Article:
Úsov

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Úsov
Town
Coat of arms
Country Czech Republic
Region Olomouc
District Šumperk
Commune Mohelnice
Elevation 280 m (919 ft)
Coordinates 49°47′51″N 17°0′29″E / 49.79750°N 17.00806°E / 49.79750; 17.00806Coordinates: 49°47′51″N 17°0′29″E / 49.79750°N 17.00806°E / 49.79750; 17.00806
Area 9.3 km2 (3.6 sq mi)
Population 1,180 (2006-08-28)
Density 127/km2 (329/sq mi)
Founded 13th century
Mayor Vlasta Miketová
Timezone CET (UTC+1)
 - summer (DST) CEST (UTC+2)
Postal code 789 73
Location in the Czech Republic
Location in the Czech Republic
Wikimedia Commons: Úsov
Statistics: statnisprava.cz
Website: www.usov.cz

Úsov (Hanakian Hósov, German: Mährisch Aussee, Yiddish: Asyva‎) is a small town located in the Olomouc Region of the Czech Republic.

History[edit]

There has been a castle in Úsov since the 13th century. In 1487 the lords of House of Vlašim modified the castle, which was later given into the possession of the lords of Boskovice. In 1622 Emperor Ferdinand II, Holy Roman Emperor presented the town to Prince Karl I of Liechtenstein, on condition that none but Catholics should be permitted to reside there. As late as 1834, out of a population of 4,534, only 24 were Protestants. In 1860 there were 245 houses in Aussee with 2662 inhabitants, of whom 950 were Jewish.[1] From the 17th century until 1945, the castle was in the possession of the princes of Liechtenstein. Today the castle is used as a museum, with the main pieces of the museum mainly being the trophies of the hunting expeditions of the princes of Liechtenstein.

In 1852 the Mährisch-schlesische Forstlehranstalt (moravian-silesian silviculture school) was founded in Úsov, but in 1867 transferred to Eulenberg.

Austrian KK stamp, bilingual cancelled in March 1918

Jewish Asyva (Aussee)[edit]

Aussee was the home to a Jewish community beginning in the 17th century. In 1688 the dean of Müglitz gave orders for the erection of a synagogue at Aussee. This building was destroyed in 1722. During the services on the eve of Yom Kippur a Catholic priest entered the synagogue and began to preach a missionary sermon to the people assembled for worship. The officers of the congregation asked him to withdraw; but he persistently refused to do so, and they were compelled to eject him. When the Jews brought charges against the priest for disturbance of the peace, he claimed that they had assaulted him. After a protracted lawsuit a decision was rendered to the effect that the synagogue be destroyed and that no other be built. Of those charged by the priest with assault 3 men were branded with a hot iron and exiled; while the fourth, a man 74 years old, was sentenced to work upon a Catholic church then in construction. 32 years elapsed before permission was granted to establish another House of Worship, though it was to be a lesser establishment than a synagogue. (Abraham Ha-levi, "M‘gilath S‘darim") It was not until 1783 that permission was given to build a regular synagogue; and when this was dedicated Abraham Prostiz was chosen rabbi.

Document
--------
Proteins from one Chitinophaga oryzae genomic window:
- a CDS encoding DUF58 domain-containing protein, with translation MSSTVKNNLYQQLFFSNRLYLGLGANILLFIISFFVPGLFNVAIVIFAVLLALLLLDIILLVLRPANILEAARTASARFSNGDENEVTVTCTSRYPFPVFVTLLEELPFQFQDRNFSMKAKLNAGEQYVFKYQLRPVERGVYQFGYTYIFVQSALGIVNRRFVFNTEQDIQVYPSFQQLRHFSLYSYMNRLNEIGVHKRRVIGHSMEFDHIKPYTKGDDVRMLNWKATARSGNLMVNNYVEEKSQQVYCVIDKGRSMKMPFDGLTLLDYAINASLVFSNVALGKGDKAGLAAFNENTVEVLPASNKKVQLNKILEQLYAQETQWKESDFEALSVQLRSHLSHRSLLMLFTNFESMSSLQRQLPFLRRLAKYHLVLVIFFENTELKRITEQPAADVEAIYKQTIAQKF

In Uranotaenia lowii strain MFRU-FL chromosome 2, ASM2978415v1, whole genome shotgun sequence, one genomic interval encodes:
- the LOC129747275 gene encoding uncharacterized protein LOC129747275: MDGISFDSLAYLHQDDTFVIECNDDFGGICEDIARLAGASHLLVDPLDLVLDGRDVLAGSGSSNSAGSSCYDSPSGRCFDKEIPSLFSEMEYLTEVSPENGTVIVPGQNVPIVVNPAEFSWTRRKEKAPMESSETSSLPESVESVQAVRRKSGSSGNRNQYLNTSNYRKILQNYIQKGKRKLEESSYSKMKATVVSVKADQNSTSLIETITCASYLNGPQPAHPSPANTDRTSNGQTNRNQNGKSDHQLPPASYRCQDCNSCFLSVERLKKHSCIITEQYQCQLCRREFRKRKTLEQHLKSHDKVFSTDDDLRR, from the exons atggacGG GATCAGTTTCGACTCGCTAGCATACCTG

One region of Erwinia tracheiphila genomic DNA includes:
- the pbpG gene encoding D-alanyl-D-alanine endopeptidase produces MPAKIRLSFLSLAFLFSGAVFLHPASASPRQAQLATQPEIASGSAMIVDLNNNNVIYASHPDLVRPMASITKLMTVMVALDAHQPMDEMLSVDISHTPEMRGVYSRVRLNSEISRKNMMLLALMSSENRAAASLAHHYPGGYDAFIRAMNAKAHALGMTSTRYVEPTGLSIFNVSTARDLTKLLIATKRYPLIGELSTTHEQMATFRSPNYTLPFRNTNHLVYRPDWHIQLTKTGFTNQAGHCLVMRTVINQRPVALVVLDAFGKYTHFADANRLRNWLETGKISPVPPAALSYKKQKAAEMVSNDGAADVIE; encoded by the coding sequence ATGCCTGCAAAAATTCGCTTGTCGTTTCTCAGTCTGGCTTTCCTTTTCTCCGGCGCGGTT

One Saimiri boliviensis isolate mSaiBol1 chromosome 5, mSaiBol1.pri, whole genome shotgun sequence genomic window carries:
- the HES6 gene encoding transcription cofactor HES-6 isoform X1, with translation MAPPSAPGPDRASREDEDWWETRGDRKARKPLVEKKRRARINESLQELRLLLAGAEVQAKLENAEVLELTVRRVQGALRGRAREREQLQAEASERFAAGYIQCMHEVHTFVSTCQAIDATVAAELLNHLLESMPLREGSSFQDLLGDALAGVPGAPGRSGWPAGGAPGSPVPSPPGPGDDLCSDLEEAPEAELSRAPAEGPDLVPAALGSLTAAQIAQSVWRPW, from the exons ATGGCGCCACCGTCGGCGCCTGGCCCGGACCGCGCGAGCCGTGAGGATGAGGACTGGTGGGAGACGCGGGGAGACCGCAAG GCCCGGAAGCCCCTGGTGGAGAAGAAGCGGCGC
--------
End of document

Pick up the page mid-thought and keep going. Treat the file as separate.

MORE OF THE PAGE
Other rabbis were:

Under the law of March 21, 1890, relating to the legal conditions of the Jewish congregations in Austria, the community of Aussee was amalgamated with the neighboring communities; and, through personal and local considerations, Mährisch-Schönberg became the seat of the Jewish communal district.

The former synagogue remains in Aussee to this day.

References[edit]

  1. ^ Carl Koristka: Die Markgrafschaft Mähren und das Herzogthum Schlesien. Olmütz 1860

 This article incorporates text from a publication now in the public domainSinger, Isidore; et al., eds. (1901–1906). "article name needed". Jewish Encyclopedia. New York: Funk & Wagnalls Company.  ([1]) Bibliographies of Jewish Encyclopedia:

External links[edit]